TOKYO — Kyra Condie noticed the connection right away. The Olympic motto — faster, higher, stronger — lines up perfectly with the three disciplines of climbing.
"Higher is lead climbing, where you're going as far as possible up the wall,'' Condie said. "Faster is speed climbing. Stronger is bouldering. It's kind of cool how they're related.''
It's even cooler to be part of her sport's Summer Games debut. Condie, a Shoreview native, is among four U.S. athletes competing in Tokyo for the first Olympic medals awarded in climbing. The women's competition starts with Wednesday's qualification round at Aomi Urban Sports Park (3 a.m. Central time on NBCOlympics.com), which will determine the eight climbers who advance to Friday's finals.
The Olympic format is an unusual one. Climbers typically specialize in one discipline, but Olympic organizers chose to award only one set of medals per gender at the Tokyo Games. The International Federation of Sport Climbing decided it would be best to create a format that would showcase all three styles.
That will make the Tokyo Games a test of adaptability, a quality Condie has in abundance. She has become one of the country's top climbers despite limited mobility in her back, caused by spinal-fusion surgery to correct severe scoliosis.
Condie already was in love with climbing when her spinal curvature was diagnosed. She discovered the sport while in elementary school, when she attended a friend's birthday party at St. Paul's Vertical Endeavors. Before her surgery, her parents found a doctor who believed the procedure would not prevent Condie from climbing.
"He said, 'Send me a photo when you're on top of the podium,''' she recalled. "I have basically one bone from T2 [vertebra] to T12. It took some getting used to, but I was climbing again four months after the surgery.''
The U.S. qualified two women and two men for the Tokyo Games, the maximum allowed. Condie is seeded 14th, and teammate Brooke Raboutou is the No. 7 seed.
As Condie noted, speed climbing reflects the "faster'' part of the Olympic format, as athletes climb side-by-side up identical routes in a race to the top of a 49-foot-high wall. Lead climbing is the "higher'' piece, with the goal to climb as far as possible. "Stronger'' comes into play in bouldering, as athletes tackle shorter routes without ropes.
A bouldering specialist, Condie is ranked 19th in the world in that discipline. She is 20th in speed and 35th in lead. Though she hasn't had the World Cup results she hoped for this season, she said the results can be a little misleading because Olympic qualifiers are training in all three disciplines while others are specializing.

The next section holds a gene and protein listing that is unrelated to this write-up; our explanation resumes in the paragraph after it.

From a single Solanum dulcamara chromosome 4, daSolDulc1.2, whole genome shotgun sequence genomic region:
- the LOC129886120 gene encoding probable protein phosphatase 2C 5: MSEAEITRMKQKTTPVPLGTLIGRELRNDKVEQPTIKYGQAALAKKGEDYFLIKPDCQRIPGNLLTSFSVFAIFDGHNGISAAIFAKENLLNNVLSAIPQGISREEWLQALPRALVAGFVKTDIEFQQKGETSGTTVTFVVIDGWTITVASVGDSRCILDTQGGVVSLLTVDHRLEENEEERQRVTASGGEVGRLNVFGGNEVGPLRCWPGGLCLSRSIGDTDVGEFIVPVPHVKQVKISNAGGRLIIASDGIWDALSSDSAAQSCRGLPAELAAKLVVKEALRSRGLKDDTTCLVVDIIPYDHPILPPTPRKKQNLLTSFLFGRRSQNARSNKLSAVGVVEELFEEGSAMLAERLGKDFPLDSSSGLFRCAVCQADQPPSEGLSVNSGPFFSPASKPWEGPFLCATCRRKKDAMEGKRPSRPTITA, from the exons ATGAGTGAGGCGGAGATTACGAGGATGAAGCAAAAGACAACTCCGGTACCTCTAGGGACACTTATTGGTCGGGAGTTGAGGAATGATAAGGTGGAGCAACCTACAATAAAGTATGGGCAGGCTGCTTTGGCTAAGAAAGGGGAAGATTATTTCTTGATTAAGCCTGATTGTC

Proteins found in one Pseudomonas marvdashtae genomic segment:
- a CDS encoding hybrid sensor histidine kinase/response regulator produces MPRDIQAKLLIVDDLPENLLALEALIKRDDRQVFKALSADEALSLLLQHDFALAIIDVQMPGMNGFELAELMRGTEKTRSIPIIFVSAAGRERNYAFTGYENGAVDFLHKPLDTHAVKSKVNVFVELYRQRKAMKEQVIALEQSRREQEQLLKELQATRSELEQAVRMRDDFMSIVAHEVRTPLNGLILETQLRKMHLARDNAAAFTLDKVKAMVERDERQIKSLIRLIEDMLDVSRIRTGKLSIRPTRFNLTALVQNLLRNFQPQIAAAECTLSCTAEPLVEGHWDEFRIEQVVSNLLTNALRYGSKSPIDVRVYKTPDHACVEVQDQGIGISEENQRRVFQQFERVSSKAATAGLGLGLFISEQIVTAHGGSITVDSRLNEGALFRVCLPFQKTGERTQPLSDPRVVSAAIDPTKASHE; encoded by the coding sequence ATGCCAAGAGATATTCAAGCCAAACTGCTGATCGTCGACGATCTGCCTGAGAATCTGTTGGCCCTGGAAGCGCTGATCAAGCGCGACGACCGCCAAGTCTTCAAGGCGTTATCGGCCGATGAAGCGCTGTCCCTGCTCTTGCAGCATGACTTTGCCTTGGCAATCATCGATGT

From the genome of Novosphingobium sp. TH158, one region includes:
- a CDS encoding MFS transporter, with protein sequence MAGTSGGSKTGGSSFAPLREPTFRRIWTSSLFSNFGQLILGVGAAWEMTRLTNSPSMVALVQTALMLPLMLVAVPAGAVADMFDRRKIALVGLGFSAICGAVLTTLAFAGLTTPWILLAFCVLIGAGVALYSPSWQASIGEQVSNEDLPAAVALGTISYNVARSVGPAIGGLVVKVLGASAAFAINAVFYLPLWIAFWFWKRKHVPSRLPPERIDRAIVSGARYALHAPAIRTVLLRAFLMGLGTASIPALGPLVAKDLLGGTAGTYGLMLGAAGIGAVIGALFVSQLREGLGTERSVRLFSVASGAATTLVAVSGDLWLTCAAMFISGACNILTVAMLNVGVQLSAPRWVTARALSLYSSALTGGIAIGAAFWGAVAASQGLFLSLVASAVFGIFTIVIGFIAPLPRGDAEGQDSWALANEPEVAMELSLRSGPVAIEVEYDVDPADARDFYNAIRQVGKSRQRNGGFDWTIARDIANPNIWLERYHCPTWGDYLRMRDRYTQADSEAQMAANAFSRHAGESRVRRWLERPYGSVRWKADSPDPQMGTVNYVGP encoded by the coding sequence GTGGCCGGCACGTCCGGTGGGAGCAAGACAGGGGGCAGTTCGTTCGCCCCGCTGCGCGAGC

"My training feels really, really good,'' Condie said. "The results don't feel like a reflection of my training or how well I'm prepared. I feel really confident about where I am in all the disciplines for this combined format.''
Condie coached herself for years, training at The A, a tiny climbing gym she helped build in northeast Minneapolis. A graduate of Mounds View High School and the University of Minnesota, she moved to Salt Lake City in 2019 to train with other top climbers under the guidance of USA Climbing coaches.
She expects climbing to get a big boost from its time in the Olympic spotlight. Japan has produced many of the world's best climbers, which helped the sport get on the schedule for Tokyo.
Adam Ondra of the Czech Republic is one of the best-known competitors in the Olympic field of 20 men and 20 women. Ondra, who has won 11 world championships and scaled three of the world's four most challenging routes, is thrilled about the exposure the Summer Games will bring.
"It's a big step,'' he said. "It's been a big dream for long years. Unfortunately, there's only one set of medals, but hopefully it will be a good stepping stone for the future. Climbing deserves to be here.''
Condie said climbing hasn't always gotten its due. For years, she said, people told her it wasn't really a sport.
Now that it's part of the Olympics, she has the ultimate retort.
"We didn't grow up with the dream of climbing being in the Olympics,'' she said. "To be here with a full team of four athletes is definitely cool. It shows how much USA Climbing has improved.
"We're already seeing a boom, with huge gyms popping up all over the place with tons of members. With the extra media attention from the Olympics, I think it's going to make climbing explode. That would be great. The more people we can introduce to our sport, the better.''